A cool approach to bottled water

Mallory
Mallory Clarkson
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Toronto company taps Port Union as site of production facility

Icebergs: they're pretty, they're dangerous, slivers of them go great with orange juice, and soon they'll be used to make refreshing bottled water.

Canadian Iceberg Water Corp. is moving into Port Union to occupy the old building that used to be the Coaker retail store.

Bruce Sweetland, chairman of the Coaker Foundation, is flanked by Harold and Lloyd Russell in front of the future site of Iceberg Water Corporation's new bottling facility. - Photo by Mallory Clarkson/The Packet

Port Union -

Icebergs: they're pretty, they're dangerous, slivers of them go great with orange juice, and soon they'll be used to make refreshing bottled water.

Canadian Iceberg Water Corp. is moving into Port Union to occupy the old building that used to be the Coaker retail store.

"We're waiting for the exterior to be finished before we start work on the interior," said David Sacks, president of Iceberg Water, a company based in Toronto.

"Because they're restoring (the building) to the original format, it's taking a lot longer to build than a new building."

Iceberg also has gin and vodka lines that are produced in St. John's.

Once the exterior of the building is finished, Sacks figures it will take another six months to finish the inside.

He said the company spent 15 years looking for a site with three requirements in mind: a deep harbour, a protected harbour and sparse housing for safety reasons.

Port Union has all three.

Sir William Ford Coaker, founder of the Fisherman's Protective Union (FPU) and trading company, commissioned the building between 1916 and 1918.

In 1945, it burnt down, and the FPU had it rebuilt a year later.

In 2008, the Iceberg Water Corp. donated $300,000 to the Sir William Coaker Heritage Foundation to aid in the building's restoration.

Bruce Sweetland, chairman of the Coaker Foundation, said the building will be returned to its original appearance.

The building's interior will be a blank canvas for the new tenant, Sweetland said.

"Whoever moves into the building has to construct the interior to suit their needs," he explained.

Sacks said the number of jobs created will depend on sales, but Sweetland anticipates the bottling facility will employ 50 people in its first year and possibly 150 people in its fifth year.

"This is our phoenix out of the ashes," said Sweetland.

"This could increase trade and tourism in the area and would be marketed all over the world."

Organizations: Iceberg Water, FPU, Protective Union Sir William Coaker Heritage Foundation Coaker Foundation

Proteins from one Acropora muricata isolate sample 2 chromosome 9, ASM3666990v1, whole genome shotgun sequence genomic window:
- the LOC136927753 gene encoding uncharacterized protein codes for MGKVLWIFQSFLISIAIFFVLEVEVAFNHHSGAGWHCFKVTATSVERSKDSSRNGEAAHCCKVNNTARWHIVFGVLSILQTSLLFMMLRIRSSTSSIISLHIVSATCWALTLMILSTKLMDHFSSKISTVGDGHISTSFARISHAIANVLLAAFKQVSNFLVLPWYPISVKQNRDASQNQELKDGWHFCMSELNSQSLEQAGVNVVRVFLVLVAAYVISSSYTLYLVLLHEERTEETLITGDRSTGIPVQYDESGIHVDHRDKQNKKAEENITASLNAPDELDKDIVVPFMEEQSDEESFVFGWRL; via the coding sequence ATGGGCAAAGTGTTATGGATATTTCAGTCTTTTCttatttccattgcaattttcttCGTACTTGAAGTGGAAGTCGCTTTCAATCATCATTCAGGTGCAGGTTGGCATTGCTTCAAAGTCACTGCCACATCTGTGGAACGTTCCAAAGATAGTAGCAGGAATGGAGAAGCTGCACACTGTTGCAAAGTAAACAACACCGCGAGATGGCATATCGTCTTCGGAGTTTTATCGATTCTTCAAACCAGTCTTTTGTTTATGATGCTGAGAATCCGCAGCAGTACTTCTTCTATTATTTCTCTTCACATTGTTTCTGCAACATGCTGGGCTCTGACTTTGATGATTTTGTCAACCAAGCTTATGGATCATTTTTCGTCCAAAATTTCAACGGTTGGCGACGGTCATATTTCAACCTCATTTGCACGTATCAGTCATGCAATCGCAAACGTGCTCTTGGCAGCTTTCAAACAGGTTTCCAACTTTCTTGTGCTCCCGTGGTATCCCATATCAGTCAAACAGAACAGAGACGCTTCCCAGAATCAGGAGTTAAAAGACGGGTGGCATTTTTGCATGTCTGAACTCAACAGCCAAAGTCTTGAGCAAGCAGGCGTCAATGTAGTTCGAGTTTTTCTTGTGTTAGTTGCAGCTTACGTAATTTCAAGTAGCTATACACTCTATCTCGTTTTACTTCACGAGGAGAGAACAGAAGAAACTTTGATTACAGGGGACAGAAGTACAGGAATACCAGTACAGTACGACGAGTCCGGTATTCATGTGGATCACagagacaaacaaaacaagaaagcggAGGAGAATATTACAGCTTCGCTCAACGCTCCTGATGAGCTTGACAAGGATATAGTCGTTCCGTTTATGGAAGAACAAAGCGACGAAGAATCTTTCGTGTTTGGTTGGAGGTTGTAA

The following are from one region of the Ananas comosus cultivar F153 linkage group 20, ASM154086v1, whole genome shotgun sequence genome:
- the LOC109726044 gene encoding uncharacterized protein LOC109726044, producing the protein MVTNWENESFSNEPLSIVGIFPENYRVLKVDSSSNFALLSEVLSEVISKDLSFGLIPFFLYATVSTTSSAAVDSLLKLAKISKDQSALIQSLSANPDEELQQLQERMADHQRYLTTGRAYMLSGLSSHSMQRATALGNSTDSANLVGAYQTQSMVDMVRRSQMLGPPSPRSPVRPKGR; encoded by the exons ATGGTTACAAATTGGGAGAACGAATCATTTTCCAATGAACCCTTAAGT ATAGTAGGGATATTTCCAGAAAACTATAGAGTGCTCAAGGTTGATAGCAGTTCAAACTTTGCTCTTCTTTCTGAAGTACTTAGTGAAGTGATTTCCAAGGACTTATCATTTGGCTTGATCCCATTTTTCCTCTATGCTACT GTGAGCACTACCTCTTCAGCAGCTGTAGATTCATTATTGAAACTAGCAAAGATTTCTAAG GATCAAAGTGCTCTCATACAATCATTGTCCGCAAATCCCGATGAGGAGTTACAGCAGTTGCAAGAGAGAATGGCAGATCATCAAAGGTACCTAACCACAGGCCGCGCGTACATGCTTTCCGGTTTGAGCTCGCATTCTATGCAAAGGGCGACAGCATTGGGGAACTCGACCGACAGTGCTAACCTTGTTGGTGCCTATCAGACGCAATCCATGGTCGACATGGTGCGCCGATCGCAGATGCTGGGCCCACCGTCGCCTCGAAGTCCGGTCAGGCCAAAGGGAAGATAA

Geographic location: Port Union, Toronto, St. John's

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Recent comments

  • John
    July 02, 2010 - 13:23

    Someone needs to layout the facts of the bottled water business - everything from location, business plan, gov't funding, to HACCP based and technical issues.

    PLEASE DO NOT FUND THIS VENTURE WITH GOVT. HAND OUTS.

  • Keith
    July 02, 2010 - 13:22

    It's cruel - just CRUEL! - what they're planning to do to these glacier calves! Why, they're just BABIES!!!

    LOL!!!

    I wish you great success with this venture! Good to see jobs going to the smaller communities, for once.

  • timmay
    July 02, 2010 - 13:17

    Just so you know iceberg water is already being produced here in NL. It's called north of 80 produced and bottled at the plant in St. Anthony.

  • RB
    July 02, 2010 - 13:12

    I think it's a spectacular idea. I'm a preservationist and I love the idea of saving Port Union's historical look and creating jobs, jobs, jobs.

  • John
    July 01, 2010 - 20:07

    Someone needs to layout the facts of the bottled water business - everything from location, business plan, gov't funding, to HACCP based and technical issues.

    PLEASE DO NOT FUND THIS VENTURE WITH GOVT. HAND OUTS.

  • Keith
    July 01, 2010 - 20:06

    It's cruel - just CRUEL! - what they're planning to do to these glacier calves! Why, they're just BABIES!!!

    LOL!!!

    I wish you great success with this venture! Good to see jobs going to the smaller communities, for once.

  • timmay
    July 01, 2010 - 19:58

    Just so you know iceberg water is already being produced here in NL. It's called north of 80 produced and bottled at the plant in St. Anthony.

  • RB
    July 01, 2010 - 19:50

    I think it's a spectacular idea. I'm a preservationist and I love the idea of saving Port Union's historical look and creating jobs, jobs, jobs.